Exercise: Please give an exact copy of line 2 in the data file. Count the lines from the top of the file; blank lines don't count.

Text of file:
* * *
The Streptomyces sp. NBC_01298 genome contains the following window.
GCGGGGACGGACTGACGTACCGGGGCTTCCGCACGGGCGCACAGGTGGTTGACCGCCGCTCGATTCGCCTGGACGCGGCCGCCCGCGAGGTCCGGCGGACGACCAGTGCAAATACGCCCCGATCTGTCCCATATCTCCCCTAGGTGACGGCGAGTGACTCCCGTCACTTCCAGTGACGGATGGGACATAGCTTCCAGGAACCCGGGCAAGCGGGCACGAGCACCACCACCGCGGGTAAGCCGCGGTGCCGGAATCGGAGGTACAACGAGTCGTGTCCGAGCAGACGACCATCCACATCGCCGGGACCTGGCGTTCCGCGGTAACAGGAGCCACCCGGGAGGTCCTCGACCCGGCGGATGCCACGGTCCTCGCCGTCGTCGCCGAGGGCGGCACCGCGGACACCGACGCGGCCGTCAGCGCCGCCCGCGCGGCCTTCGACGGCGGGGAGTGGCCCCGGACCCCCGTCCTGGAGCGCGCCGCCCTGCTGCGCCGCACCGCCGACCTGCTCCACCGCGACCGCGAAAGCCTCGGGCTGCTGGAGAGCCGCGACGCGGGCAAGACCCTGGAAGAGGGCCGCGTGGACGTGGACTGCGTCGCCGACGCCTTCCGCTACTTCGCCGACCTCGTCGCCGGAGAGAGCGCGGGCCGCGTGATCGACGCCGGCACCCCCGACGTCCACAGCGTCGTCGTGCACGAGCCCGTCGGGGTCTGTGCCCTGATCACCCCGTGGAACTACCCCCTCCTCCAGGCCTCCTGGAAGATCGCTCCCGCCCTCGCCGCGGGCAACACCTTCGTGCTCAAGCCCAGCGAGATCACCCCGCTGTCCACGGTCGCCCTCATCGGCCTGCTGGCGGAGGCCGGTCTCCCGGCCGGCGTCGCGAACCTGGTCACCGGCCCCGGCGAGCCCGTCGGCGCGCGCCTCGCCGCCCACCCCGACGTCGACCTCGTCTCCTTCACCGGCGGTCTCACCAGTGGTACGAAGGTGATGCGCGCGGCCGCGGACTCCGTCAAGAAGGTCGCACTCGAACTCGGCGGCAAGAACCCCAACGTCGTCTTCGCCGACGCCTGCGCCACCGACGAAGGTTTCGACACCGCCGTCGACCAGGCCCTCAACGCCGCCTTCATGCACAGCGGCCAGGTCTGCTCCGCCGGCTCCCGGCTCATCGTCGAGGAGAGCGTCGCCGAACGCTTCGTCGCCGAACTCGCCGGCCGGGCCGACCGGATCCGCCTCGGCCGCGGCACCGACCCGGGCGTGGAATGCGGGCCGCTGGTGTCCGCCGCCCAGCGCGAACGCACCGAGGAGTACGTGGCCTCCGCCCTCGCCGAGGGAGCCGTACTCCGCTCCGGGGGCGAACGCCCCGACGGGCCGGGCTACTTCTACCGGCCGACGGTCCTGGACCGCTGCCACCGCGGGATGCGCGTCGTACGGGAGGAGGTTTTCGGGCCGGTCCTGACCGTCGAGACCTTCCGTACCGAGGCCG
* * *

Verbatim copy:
GCGGGGACGGACTGACGTACCGGGGCTTCCGCACGGGCGCACAGGTGGTTGACCGCCGCTCGATTCGCCTGGACGCGGCCGCCCGCGAGGTCCGGCGGACGACCAGTGCAAATACGCCCCGATCTGTCCCATATCTCCCCTAGGTGACGGCGAGTGACTCCCGTCACTTCCAGTGACGGATGGGACATAGCTTCCAGGAACCCGGGCAAGCGGGCACGAGCACCACCACCGCGGGTAAGCCGCGGTGCCGGAATCGGAGGTACAACGAGTCGTGTCCGAGCAGACGACCATCCACATCGCCGGGACCTGGCGTTCCGCGGTAACAGGAGCCACCCGGGAGGTCCTCGACCCGGCGGATGCCACGGTCCTCGCCGTCGTCGCCGAGGGCGGCACCGCGGACACCGACGCGGCCGTCAGCGCCGCCCGCGCGGCCTTCGACGGCGGGGAGTGGCCCCGGACCCCCGTCCTGGAGCGCGCCGCCCTGCTGCGCCGCACCGCCGACCTGCTCCACCGCGACCGCGAAAGCCTCGGGCTGCTGGAGAGCCGCGACGCGGGCAAGACCCTGGAAGAGGGCCGCGTGGACGTGGACTGCGTCGCCGACGCCTTCCGCTACTTCGCCGACCTCGTCGCCGGAGAGAGCGCGGGCCGCGTGATCGACGCCGGCACCCCCGACGTCCACAGCGTCGTCGTGCACGAGCCCGTCGGGGTCTGTGCCCTGATCACCCCGTGGAACTACCCCCTCCTCCAGGCCTCCTGGAAGATCGCTCCCGCCCTCGCCGCGGGCAACACCTTCGTGCTCAAGCCCAGCGAGATCACCCCGCTGTCCACGGTCGCCCTCATCGGCCTGCTGGCGGAGGCCGGTCTCCCGGCCGGCGTCGCGAACCTGGTCACCGGCCCCGGCGAGCCCGTCGGCGCGCGCCTCGCCGCCCACCCCGACGTCGACCTCGTCTCCTTCACCGGCGGTCTCACCAGTGGTACGAAGGTGATGCGCGCGGCCGCGGACTCCGTCAAGAAGGTCGCACTCGAACTCGGCGGCAAGAACCCCAACGTCGTCTTCGCCGACGCCTGCGCCACCGACGAAGGTTTCGACACCGCCGTCGACCAGGCCCTCAACGCCGCCTTCATGCACAGCGGCCAGGTCTGCTCCGCCGGCTCCCGGCTCATCGTCGAGGAGAGCGTCGCCGAACGCTTCGTCGCCGAACTCGCCGGCCGGGCCGACCGGATCCGCCTCGGCCGCGGCACCGACCCGGGCGTGGAATGCGGGCCGCTGGTGTCCGCCGCCCAGCGCGAACGCACCGAGGAGTACGTGGCCTCCGCCCTCGCCGAGGGAGCCGTACTCCGCTCCGGGGGCGAACGCCCCGACGGGCCGGGCTACTTCTACCGGCCGACGGTCCTGGACCGCTGCCACCGCGGGATGCGCGTCGTACGGGAGGAGGTTTTCGGGCCGGTCCTGACCGTCGAGACCTTCCGTACCGAGGCCG